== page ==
A study entitled, 'Special Extract of Boswellia Serrata (H 15) in the Treatment of Rheumatoid Arthritis' published in Phytomedicine found that 30 knee patients who were given boswellia experienced less pain and had more mobility. A similar study found that after 90 days of supplementation there was not only a significant reduction in pain but that the levels of a cartilage-degrading enzyme also was reduced. Another study on boswellia found it to be just as effective as Mesalamine, the prescription drug used to treat Crohn's disease. (So why aren't they using it instead of the drug now?????) Other similar studies found it effective for ulcerative colitis. More recently (2000), the Germans found boswellia extract to be more effective against cancer than chemotherapy. (Mol Pharmacol, 2000 July; 58(1):71-81-'Acetyl-boswellic acids are Novel Catalytic Inhibitors of Human Topoisomerases I and II Alpha').
In 2005, researchers found that this plant works by altering the expression of tumor necrosis factor alpha (aka TNF-a). This basically means that frankincense inhibits the inflammatory process that causes disease at the root. The main inflammatory enzymes are blocked by this plant, preventing diseases like rheumatism, respiratory illnesses (such as emphysema), cystic fibrosis, arthritis, cancer, heart attacks, hardening of the arteries, etc. from taking place.
Scientists conducted a study with mice that had a genetic defect in which they had only one copy of the 5-LOX gene (normally there are two). They found that these mice were protected from atherosclerosis. This led them to believe that using boswellia, which inhibits the 5-LOX enzyme, can keep one from developing atherosclerosis.
In a study done on ulcerative colitis with 30 patients (20 took boswellia three times a day for six weeks, 10 took NSAIDS commonly used for IBS) it was found that 70% of those supplementing with frankincense went into remission compared to 40% of the control group.THAT IS SIGNIFICANT. (Shaking my head thinking what in the %#*&$(#* is wrong with the medical field and big pharma....do they want to help people or not. HMMMMMM).
In a double blind study done on 80 people suffering with asthma, 70% of those taking boswellia had improvement in their condition compared to only 27% of the control group.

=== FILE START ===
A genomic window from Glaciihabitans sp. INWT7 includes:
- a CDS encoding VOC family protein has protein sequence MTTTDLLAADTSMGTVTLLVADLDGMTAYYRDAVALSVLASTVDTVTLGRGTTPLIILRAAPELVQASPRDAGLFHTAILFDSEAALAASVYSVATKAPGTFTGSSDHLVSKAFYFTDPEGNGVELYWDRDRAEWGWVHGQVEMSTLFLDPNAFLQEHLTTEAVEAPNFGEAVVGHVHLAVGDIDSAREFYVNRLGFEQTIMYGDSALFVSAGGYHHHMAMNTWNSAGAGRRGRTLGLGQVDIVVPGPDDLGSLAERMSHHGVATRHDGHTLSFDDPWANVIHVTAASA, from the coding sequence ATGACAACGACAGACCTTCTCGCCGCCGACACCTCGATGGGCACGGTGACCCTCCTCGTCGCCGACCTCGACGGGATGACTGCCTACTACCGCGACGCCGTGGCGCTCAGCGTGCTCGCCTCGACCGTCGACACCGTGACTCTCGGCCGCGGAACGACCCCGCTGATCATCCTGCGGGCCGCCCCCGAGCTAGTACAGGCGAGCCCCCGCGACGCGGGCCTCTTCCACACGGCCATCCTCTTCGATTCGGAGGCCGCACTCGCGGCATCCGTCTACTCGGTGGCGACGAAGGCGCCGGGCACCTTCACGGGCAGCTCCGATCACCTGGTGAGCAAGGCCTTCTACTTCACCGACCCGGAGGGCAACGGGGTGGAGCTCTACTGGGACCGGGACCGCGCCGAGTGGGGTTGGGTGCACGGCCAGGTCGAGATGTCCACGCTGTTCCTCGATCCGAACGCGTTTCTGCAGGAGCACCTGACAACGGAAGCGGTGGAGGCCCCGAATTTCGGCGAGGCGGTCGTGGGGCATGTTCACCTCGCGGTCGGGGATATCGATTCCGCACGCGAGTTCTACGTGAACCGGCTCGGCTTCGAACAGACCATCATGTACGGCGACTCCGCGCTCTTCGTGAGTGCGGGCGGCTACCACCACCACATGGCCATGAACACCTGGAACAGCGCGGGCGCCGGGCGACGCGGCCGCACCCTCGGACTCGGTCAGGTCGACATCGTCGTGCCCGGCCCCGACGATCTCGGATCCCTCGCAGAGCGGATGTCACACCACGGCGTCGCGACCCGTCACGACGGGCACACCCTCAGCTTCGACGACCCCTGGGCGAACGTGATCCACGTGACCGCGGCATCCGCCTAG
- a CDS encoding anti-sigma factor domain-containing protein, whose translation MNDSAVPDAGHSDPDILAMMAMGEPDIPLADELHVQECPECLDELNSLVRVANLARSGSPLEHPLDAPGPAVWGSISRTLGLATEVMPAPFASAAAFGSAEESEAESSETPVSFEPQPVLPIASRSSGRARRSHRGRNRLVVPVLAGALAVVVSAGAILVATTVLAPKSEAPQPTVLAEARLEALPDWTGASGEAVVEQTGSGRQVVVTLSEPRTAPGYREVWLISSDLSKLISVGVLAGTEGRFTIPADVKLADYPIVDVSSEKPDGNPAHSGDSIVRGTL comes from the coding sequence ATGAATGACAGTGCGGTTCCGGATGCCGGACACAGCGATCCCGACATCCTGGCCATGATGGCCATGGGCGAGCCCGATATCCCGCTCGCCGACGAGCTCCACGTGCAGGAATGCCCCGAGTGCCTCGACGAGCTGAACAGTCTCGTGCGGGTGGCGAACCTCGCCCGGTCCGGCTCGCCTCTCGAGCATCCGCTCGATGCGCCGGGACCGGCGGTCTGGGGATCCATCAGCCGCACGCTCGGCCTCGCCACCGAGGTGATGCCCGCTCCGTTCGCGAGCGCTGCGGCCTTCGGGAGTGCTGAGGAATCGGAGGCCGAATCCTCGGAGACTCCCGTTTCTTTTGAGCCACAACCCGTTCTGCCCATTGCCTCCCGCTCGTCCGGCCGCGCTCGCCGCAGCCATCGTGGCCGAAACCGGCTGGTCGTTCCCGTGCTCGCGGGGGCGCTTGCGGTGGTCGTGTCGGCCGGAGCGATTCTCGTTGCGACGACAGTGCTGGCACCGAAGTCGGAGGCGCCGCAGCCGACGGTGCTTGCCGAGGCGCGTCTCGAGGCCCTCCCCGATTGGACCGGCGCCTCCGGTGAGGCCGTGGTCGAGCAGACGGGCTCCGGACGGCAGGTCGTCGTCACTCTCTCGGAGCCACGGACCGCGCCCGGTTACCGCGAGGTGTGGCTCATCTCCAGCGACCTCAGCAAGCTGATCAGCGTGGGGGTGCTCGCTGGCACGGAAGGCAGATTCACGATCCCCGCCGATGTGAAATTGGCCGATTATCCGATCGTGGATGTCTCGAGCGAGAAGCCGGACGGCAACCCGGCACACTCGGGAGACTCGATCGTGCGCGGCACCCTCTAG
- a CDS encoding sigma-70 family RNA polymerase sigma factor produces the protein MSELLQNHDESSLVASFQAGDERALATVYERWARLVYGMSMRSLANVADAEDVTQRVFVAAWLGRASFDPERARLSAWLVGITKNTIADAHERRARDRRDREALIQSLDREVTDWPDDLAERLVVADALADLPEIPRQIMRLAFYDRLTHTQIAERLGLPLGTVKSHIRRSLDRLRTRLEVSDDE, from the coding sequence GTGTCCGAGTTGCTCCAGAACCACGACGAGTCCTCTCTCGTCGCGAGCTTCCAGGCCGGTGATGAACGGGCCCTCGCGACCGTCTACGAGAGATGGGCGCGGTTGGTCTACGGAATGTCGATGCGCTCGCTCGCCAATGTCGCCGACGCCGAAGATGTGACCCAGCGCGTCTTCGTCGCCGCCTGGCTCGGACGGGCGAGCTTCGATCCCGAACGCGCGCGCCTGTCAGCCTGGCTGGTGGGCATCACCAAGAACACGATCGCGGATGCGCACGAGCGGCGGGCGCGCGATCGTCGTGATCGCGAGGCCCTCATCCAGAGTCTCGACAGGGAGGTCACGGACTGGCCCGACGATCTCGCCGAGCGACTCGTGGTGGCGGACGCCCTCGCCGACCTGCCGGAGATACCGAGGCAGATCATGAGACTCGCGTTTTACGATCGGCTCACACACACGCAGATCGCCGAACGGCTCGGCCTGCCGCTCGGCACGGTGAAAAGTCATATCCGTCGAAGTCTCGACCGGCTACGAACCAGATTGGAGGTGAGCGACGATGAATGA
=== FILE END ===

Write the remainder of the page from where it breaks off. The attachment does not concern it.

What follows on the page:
In animal tests where free radical damage was intentionally introduced, frankincense was found to reduce damage done to the liver by 80% and damage to the heart by 50%!!!!!! It also has tested effective against 112 different gram positive bacterial strains including staph and the dreaded MRSA.
Europe and England still use this oil for a host of maladies including swollen lymph glands, to heal and soothe mucus membranes, clear up lung congestion, assist with stomach complaints and digestive issues, to help with colds, bronchitis, asthma, laryngitis, cystitis, kidney issues, reproductive problems, breast and uterine issues, depression and more. Not bad for an herb barely known by most of the modern world (other than the Biblical references).
Frankincense also has quite a history in the spiritual and emotional realms. Many countries use it to enhance meditation and to fortify the mind. It is believed to help people to let go fo the past and focus one's energy on the future.
There is no doubt after researching all the uses of this plant that it is something everyone should consider keeping around the house and in one's first aid kit. Please note that boswellia can also cause menstruation so it should NOT be used by pregnant women. This herb should also NOT be used by those on blood thinners. Always consult a qualified physician before starting any herbal supplementation.
As is customary with all of my posts, I am including some links herein for your perusal. Use them wisely. Stay healthy and strong!